We looked at driving an LED from Zynq SoC’s MIO in the previous instalment of this series (Driving the Zynq SoC's GPIO: Adam Taylor’s MicroZed Chronicles Part 10) and I mentioned that reading the status of a pushbutton would be very similar. However, I now think this topic merits a blog of its own as it completes the description of how you can use the Zynq SoC’s MIO and GPIO and it opens the door nicely on to the topic of interrupts, which I’ll describe in the next blog.
The MicroZed board’s pushbutton is connected to the Zynq SoC’s GPIO pin 51. For this example I intend to use software to connect the pushbutton’s state to the LED that we discussed in the previous blog. For this example, each press of the button will toggle the LED’s state.
The MicroZed schematic showing both the LED on pin 47 and pushbutton switch on Pin 51
The first thing we need to do is declare the pin we wish to us the input within our application:
#define pbsw 51
This is going to be a polled application so the main program loop will read the switch status. There are two methods of reading inputs from the GPIO: polled or interrupt driven. We have not looked at the Zynq’s interrupts to date so we will opt for the simpler polled method in this example. Interrupts will come later in this series.
All mechanical switches exhibit contact bounce, which is the result of the switch contacts physically striking together. The contacts’ momentum and elasticity act together to cause them to bounce apart one or more times before settling down and making steady contact. The following scope trace shows what switch bounce typically looks like.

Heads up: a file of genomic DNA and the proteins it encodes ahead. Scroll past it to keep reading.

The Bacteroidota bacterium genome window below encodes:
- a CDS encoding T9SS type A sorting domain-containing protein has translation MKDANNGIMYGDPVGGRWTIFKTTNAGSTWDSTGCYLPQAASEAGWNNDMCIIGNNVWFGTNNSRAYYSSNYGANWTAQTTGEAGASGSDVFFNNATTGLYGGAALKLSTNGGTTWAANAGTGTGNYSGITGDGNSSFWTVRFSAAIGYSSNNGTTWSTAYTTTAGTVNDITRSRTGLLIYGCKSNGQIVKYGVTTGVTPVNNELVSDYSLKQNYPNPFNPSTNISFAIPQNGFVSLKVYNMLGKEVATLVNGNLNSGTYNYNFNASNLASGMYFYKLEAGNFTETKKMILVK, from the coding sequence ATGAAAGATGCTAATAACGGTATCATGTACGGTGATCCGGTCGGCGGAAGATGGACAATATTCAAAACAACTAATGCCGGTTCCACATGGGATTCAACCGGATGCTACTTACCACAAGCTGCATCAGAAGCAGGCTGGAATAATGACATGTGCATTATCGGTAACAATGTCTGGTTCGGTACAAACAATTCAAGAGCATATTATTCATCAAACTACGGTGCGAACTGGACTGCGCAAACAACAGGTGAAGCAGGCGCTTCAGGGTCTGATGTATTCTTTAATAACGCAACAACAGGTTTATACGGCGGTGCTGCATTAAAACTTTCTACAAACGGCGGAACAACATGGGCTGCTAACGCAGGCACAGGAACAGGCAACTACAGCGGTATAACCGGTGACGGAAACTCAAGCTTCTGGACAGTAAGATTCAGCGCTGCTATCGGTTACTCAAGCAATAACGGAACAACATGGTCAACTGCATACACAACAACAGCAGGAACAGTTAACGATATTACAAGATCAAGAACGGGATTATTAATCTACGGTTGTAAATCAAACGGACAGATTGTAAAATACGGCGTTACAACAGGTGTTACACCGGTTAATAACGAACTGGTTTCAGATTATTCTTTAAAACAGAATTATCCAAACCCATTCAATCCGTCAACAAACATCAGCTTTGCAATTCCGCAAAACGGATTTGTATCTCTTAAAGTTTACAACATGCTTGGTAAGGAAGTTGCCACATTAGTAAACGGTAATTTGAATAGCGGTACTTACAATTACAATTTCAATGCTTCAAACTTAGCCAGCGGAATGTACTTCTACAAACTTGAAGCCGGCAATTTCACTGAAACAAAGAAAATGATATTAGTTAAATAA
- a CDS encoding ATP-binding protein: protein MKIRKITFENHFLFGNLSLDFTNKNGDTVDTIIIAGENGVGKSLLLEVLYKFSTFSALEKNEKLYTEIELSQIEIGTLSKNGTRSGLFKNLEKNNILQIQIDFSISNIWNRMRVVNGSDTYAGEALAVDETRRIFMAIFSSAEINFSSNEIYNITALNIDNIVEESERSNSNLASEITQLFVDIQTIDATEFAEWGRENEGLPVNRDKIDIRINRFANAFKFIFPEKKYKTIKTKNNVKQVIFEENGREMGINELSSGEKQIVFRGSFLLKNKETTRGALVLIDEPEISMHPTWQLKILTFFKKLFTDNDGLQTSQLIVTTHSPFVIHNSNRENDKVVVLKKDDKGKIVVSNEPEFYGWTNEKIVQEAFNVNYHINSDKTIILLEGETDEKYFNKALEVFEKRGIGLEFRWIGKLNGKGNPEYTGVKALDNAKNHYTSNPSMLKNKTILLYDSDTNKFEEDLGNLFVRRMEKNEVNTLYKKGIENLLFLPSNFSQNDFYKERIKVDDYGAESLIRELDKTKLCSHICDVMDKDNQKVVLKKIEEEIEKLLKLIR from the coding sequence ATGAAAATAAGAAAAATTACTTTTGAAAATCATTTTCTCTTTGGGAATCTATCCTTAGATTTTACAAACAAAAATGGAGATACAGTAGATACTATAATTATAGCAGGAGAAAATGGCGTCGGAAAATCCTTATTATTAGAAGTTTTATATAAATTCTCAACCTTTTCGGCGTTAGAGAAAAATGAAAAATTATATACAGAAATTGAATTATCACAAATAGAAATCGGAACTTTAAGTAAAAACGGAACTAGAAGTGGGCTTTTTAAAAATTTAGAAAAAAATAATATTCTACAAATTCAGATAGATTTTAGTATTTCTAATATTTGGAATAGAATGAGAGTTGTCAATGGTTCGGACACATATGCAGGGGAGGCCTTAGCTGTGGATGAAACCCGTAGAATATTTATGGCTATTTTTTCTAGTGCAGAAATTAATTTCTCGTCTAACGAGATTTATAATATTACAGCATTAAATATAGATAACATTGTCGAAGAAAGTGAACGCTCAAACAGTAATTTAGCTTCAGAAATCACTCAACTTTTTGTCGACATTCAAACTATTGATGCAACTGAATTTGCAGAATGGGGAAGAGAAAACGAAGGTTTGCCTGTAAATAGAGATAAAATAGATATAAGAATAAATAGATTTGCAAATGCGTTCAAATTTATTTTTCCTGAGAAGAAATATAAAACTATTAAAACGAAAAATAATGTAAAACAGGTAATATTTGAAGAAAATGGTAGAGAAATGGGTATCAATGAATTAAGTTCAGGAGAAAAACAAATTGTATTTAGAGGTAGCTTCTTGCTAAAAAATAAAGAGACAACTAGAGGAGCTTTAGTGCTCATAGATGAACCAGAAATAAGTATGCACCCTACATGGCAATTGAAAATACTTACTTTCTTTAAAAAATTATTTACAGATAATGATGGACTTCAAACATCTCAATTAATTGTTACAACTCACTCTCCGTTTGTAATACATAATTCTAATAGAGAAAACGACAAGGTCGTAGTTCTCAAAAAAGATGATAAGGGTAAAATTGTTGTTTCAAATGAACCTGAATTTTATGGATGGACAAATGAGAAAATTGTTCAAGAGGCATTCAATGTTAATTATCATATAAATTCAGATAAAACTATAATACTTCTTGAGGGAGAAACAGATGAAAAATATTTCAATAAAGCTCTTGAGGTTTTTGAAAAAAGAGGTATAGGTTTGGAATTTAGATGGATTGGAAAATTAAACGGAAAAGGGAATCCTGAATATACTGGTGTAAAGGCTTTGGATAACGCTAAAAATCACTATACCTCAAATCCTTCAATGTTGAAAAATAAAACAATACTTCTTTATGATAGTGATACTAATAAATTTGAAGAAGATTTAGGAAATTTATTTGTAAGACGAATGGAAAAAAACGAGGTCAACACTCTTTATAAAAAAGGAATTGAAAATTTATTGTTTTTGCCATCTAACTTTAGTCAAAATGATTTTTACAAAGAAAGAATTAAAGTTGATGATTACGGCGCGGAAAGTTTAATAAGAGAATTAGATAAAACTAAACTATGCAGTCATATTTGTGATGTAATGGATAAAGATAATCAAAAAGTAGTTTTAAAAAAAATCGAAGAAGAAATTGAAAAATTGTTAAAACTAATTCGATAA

Typical Switch Bounce
It is therefore common to employ either hardware or software to debounce the switch. As the schematic above shows, the MicroZed board design provides no debounce circuitry for the pushbutton switch, so we must perform this task with software. Otherwise, each press of the MicroZed board’s pushbutton would produce an indeterminate number of triggers to our LED control software and we would not be able to reliably control the state of the LED.
The application we are creating in this example is very simple and my approach to debouncing the switch is also going to be simple. I can debounce the switch simply by sampling the switch at a low frequency to ensure that I do not get multiple changes on the LED following a button press. I also decided that I would output the value of the LED pin over the RS232 link along with the ADC values from the Zynq SoC’s XADC mixed-signal subsystem, etc.
In the previous post in this series, we had already initialized the GPIO. Therefore, all that remains to use pin 51 as an input is to configure the pin as an input using the set direction function:
//GPIO Initilization – Existing from the last blog